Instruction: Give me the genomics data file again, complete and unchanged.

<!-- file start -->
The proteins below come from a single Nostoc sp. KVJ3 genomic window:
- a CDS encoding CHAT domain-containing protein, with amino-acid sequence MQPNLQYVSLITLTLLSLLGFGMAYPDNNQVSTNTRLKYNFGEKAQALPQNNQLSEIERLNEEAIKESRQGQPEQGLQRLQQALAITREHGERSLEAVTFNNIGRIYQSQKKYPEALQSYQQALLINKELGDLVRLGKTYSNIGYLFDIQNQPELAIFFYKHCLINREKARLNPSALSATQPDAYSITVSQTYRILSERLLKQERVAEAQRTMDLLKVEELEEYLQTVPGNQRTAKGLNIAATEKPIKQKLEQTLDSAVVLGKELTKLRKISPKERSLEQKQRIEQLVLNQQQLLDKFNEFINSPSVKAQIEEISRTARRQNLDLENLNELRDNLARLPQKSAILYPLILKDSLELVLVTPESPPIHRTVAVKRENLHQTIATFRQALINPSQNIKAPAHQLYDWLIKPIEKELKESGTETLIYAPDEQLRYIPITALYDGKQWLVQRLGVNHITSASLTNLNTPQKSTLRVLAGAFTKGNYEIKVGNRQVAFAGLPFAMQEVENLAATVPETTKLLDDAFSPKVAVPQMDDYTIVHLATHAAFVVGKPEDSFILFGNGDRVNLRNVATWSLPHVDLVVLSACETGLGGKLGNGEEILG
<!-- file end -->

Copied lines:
The proteins below come from a single Nostoc sp. KVJ3 genomic window:
- a CDS encoding CHAT domain-containing protein, with amino-acid sequence MQPNLQYVSLITLTLLSLLGFGMAYPDNNQVSTNTRLKYNFGEKAQALPQNNQLSEIERLNEEAIKESRQGQPEQGLQRLQQALAITREHGERSLEAVTFNNIGRIYQSQKKYPEALQSYQQALLINKELGDLVRLGKTYSNIGYLFDIQNQPELAIFFYKHCLINREKARLNPSALSATQPDAYSITVSQTYRILSERLLKQERVAEAQRTMDLLKVEELEEYLQTVPGNQRTAKGLNIAATEKPIKQKLEQTLDSAVVLGKELTKLRKISPKERSLEQKQRIEQLVLNQQQLLDKFNEFINSPSVKAQIEEISRTARRQNLDLENLNELRDNLARLPQKSAILYPLILKDSLELVLVTPESPPIHRTVAVKRENLHQTIATFRQALINPSQNIKAPAHQLYDWLIKPIEKELKESGTETLIYAPDEQLRYIPITALYDGKQWLVQRLGVNHITSASLTNLNTPQKSTLRVLAGAFTKGNYEIKVGNRQVAFAGLPFAMQEVENLAATVPETTKLLDDAFSPKVAVPQMDDYTIVHLATHAAFVVGKPEDSFILFGNGDRVNLRNVATWSLPHVDLVVLSACETGLGGKLGNGEEILG